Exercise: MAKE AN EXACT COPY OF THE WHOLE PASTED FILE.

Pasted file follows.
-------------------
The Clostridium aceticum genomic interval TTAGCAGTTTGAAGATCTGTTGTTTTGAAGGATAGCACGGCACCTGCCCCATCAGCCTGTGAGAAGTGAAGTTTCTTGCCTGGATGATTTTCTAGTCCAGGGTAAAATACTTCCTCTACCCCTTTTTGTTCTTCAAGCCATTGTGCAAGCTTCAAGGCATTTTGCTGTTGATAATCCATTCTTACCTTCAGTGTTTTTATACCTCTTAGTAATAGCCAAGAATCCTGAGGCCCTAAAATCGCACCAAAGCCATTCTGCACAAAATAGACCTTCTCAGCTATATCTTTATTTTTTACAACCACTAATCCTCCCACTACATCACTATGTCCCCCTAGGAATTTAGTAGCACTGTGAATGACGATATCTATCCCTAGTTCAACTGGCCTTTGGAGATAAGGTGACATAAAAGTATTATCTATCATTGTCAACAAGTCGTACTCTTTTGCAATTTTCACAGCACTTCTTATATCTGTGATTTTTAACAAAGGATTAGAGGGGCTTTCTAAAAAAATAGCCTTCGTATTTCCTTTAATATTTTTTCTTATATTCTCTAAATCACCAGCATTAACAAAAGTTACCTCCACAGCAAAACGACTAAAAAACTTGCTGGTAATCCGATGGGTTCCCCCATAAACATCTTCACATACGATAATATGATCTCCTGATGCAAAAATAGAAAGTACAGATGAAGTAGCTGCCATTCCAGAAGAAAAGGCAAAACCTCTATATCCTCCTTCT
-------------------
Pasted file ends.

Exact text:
The Clostridium aceticum genomic interval TTAGCAGTTTGAAGATCTGTTGTTTTGAAGGATAGCACGGCACCTGCCCCATCAGCCTGTGAGAAGTGAAGTTTCTTGCCTGGATGATTTTCTAGTCCAGGGTAAAATACTTCCTCTACCCCTTTTTGTTCTTCAAGCCATTGTGCAAGCTTCAAGGCATTTTGCTGTTGATAATCCATTCTTACCTTCAGTGTTTTTATACCTCTTAGTAATAGCCAAGAATCCTGAGGCCCTAAAATCGCACCAAAGCCATTCTGCACAAAATAGACCTTCTCAGCTATATCTTTATTTTTTACAACCACTAATCCTCCCACTACATCACTATGTCCCCCTAGGAATTTAGTAGCACTGTGAATGACGATATCTATCCCTAGTTCAACTGGCCTTTGGAGATAAGGTGACATAAAAGTATTATCTATCATTGTCAACAAGTCGTACTCTTTTGCAATTTTCACAGCACTTCTTATATCTGTGATTTTTAACAAAGGATTAGAGGGGCTTTCTAAAAAAATAGCCTTCGTATTTCCTTTAATATTTTTTCTTATATTCTCTAAATCACCAGCATTAACAAAAGTTACCTCCACAGCAAAACGACTAAAAAACTTGCTGGTAATCCGATGGGTTCCCCCATAAACATCTTCACATACGATAATATGATCTCCTGATGCAAAAATAGAAAGTACAGATGAAGTAGCTGCCATTCCAGAAGAAAAGGCAAAACCTCTATATCCTCCTTCT